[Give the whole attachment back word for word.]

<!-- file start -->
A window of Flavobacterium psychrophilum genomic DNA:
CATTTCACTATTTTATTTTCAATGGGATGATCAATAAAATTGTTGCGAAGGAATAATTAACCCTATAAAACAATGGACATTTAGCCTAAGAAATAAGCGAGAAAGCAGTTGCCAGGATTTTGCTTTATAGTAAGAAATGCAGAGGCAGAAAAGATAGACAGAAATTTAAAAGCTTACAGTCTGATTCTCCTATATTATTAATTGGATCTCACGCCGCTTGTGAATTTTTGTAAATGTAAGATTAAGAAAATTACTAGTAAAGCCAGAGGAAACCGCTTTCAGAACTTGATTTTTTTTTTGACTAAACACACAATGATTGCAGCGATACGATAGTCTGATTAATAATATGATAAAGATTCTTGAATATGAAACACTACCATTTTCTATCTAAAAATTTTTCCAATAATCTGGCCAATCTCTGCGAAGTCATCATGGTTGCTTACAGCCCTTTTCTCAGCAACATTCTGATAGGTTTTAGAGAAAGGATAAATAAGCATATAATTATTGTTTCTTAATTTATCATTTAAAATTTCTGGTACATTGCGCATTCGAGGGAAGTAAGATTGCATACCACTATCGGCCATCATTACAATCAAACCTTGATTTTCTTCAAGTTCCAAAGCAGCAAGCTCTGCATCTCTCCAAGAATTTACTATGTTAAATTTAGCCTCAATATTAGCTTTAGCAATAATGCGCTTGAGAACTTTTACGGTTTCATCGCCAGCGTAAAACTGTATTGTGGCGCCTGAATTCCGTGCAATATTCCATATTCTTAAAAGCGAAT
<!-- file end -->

A window of Flavobacterium psychrophilum genomic DNA:
CATTTCACTATTTTATTTTCAATGGGATGATCAATAAAATTGTTGCGAAGGAATAATTAACCCTATAAAACAATGGACATTTAGCCTAAGAAATAAGCGAGAAAGCAGTTGCCAGGATTTTGCTTTATAGTAAGAAATGCAGAGGCAGAAAAGATAGACAGAAATTTAAAAGCTTACAGTCTGATTCTCCTATATTATTAATTGGATCTCACGCCGCTTGTGAATTTTTGTAAATGTAAGATTAAGAAAATTACTAGTAAAGCCAGAGGAAACCGCTTTCAGAACTTGATTTTTTTTTTGACTAAACACACAATGATTGCAGCGATACGATAGTCTGATTAATAATATGATAAAGATTCTTGAATATGAAACACTACCATTTTCTATCTAAAAATTTTTCCAATAATCTGGCCAATCTCTGCGAAGTCATCATGGTTGCTTACAGCCCTTTTCTCAGCAACATTCTGATAGGTTTTAGAGAAAGGATAAATAAGCATATAATTATTGTTTCTTAATTTATCATTTAAAATTTCTGGTACATTGCGCATTCGAGGGAAGTAAGATTGCATACCACTATCGGCCATCATTACAATCAAACCTTGATTTTCTTCAAGTTCCAAAGCAGCAAGCTCTGCATCTCTCCAAGAATTTACTATGTTAAATTTAGCCTCAATATTAGCTTTAGCAATAATGCGCTTGAGAACTTTTACGGTTTCATCGCCAGCGTAAAACTGTATTGTGGCGCCTGAATTCCGTGCAATATTCCATATTCTTAAAAGCGAAT